Thimi is in the Kathmandu Valley, the historical centre of Nepal where art and culture are an integral part of daily life. Thimi is approximately 40 minutes east of Kathmandu by local bus or 30 minutes by taxi, approximately 10 minutes by bus from the ancient city of Bhaktapur, 45 minutes by bus from Patan, one hour from Dhulikhel or Nargakot, or 3 hours from the famous Buddhist monastery at Nomabuddha. Local buses are frequent, cheap and fun.
The architecture of the Thimi area shows unique Newari influences. A stay in Thimi will take you back in time where the lives of the mainly Newari townsfolk are different from anything you have probably seen in the western world. You won’t see many other westerners in Thimi, so you will be noticed wherever you go. That can be disconcerting at first, but just say “Namaste” a couple of times and see how welcome you are made.
English is generally the third language for Thimi people. Their first (and for some, their only) language is Newari, and Nepali is their second language. In spite of that, it is not difficult to make yourself understood in the town as everyone, it seems, wants to practice their English whenever they see a westerner!
The school is located in the old part of the town, where many families carry on pottery making in the traditional way, by hand. Others work at carpet weaving, both in factories and with home looms. There is a thriving handmade paper factory not far from the school. Most families have small farm holdings, growing their own vegetables, fruit, rice and wheat. Some of them sell their excess produce along the streets of the town early in the mornings. Others have shops which they operate at the front of their homes.
Walking through the streets of the town past these tiny stalls and shops is always fascinating, as the local children say ‘Namaste’ and practice their English with “Hello, how are you?” and giggle at your response. There isn’t a supermarket, but you can buy most of the things you’ll need during your stay if you know where to go, and the locals go out of their way to assist you any way they can.
Thimi is primarily a Hindu community and temples are plentiful, some in the centre of a road, and there are also a few Buddhist temples. An early morning stroll will reward you with sights of the townsfolk taking their offerings to a temple, buying bread, milk and vegetables, and generally starting their day’s activities. Go a few minutes further out of the town and you’ll soon find yourself passing small farms where people busy themselves all year round with their neatly planted crops.
If you run out of things to see in Thimi, visitors can easily take day trips to the ancient cities of Bhaktapur and Patan; venture a little further and you can get magnificent views of the distant mountains from Nagarkot or Dhulikhel. For more information refer About Trekking or Click here
Carpet Waving Making pot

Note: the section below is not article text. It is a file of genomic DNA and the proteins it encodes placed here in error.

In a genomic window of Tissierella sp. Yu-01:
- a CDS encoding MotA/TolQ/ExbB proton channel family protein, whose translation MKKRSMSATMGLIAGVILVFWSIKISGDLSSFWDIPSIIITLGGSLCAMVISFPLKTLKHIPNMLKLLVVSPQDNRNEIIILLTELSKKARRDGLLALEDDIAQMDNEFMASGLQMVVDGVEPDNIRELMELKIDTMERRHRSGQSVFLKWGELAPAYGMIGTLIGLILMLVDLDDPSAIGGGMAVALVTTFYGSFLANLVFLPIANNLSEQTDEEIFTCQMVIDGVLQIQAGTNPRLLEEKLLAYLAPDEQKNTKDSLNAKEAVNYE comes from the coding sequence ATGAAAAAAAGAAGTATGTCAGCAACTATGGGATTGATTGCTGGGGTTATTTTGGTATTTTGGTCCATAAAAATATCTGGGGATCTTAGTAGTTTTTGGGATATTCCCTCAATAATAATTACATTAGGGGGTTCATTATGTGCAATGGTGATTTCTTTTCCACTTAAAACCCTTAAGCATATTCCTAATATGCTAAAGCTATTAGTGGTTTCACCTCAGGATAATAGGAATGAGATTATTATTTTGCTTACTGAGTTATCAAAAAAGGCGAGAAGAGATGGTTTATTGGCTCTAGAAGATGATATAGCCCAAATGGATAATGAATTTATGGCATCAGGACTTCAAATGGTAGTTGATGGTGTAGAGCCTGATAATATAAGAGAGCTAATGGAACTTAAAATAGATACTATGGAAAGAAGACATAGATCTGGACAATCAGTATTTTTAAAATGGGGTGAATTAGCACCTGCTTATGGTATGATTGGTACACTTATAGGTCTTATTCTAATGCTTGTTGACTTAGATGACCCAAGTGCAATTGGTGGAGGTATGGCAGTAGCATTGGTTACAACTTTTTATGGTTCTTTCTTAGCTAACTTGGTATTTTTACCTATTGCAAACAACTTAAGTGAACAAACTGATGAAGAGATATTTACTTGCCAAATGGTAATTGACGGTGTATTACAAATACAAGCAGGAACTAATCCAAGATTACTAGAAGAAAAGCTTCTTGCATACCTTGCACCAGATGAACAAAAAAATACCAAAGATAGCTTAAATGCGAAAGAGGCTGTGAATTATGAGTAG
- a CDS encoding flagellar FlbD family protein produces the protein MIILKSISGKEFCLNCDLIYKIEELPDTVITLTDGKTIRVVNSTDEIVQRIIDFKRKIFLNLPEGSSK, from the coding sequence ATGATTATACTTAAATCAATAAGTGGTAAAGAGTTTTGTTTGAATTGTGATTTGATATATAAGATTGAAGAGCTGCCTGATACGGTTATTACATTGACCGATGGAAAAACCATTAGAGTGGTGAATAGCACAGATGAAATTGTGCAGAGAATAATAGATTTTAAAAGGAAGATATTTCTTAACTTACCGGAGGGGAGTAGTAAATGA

Gatha Mugah (August)
After rice planting people clean their houses, clothes and themselves. Incenses is burnt. People make a large symbolic body of the demon (Ghantakarna) and take it out of the town and burnt it. The people have good feast together and have rest with their family for whole day.
Saparu/Gai Jatra (August/September a day after full moon)
This festival is related to the souls of dead people. On this day people believe that the gates of the heaven open to let the souls of dead people pass through. The relatives of a dead person walk in a traditional procession with either a cow or a symbolic cow in memory of the dead person to make the Indra (King of heaven) happy. The streets of the town are full of crowds with masks and funny dresses. Various traditional cultural dances like “Bhaila”, “Mahalaxmi” are performed in the different places of the town for three days.
Dashain /Mohani (October)
This is the main Hindu festival of Nepal. It lasts for two weeks, during which time barley is planted, goats, cocks and ducks are sacrificed and there is a lot of feasting.
Also known as the festival of lights it is also the celebration of Newari New Year (Nepal Sambat) and it is a very happy time. Celebrations last for five days.
Yomari Punhi (December/January)
This is the post harvest festival and delicious yomari (steamed cake of rice flour stuffed with a mixture of sesame and molasses) are eaten in this day. For seven days you may see man in masks parading through the streets and dancing.
Pulukisi Jatra (February)
On one day in February a hollow elephant is made in which men hold it and carry a person in disguise of a king. They go on procession around the streets with musical instruments being played.
Shree Panchami (February)
On this day Saraswati, the Hindu goddess of learning, is worshipped. Buddhists also worship Manjushree on this day.
Holi Punhi (March/April)
On the main day of celebration people play with water and color and roam around the streets.
Bisket Jatra (April)
Bisket Jatra is the most spectacular festival of Thimi. It runs for 3 days. Many tourists come to Thimi to participate in the colorful festivities. These include parading statues of gods and flaming torches to the sound of ancient beating drums, throwing of the vermilion powder and tongue penetrating festival.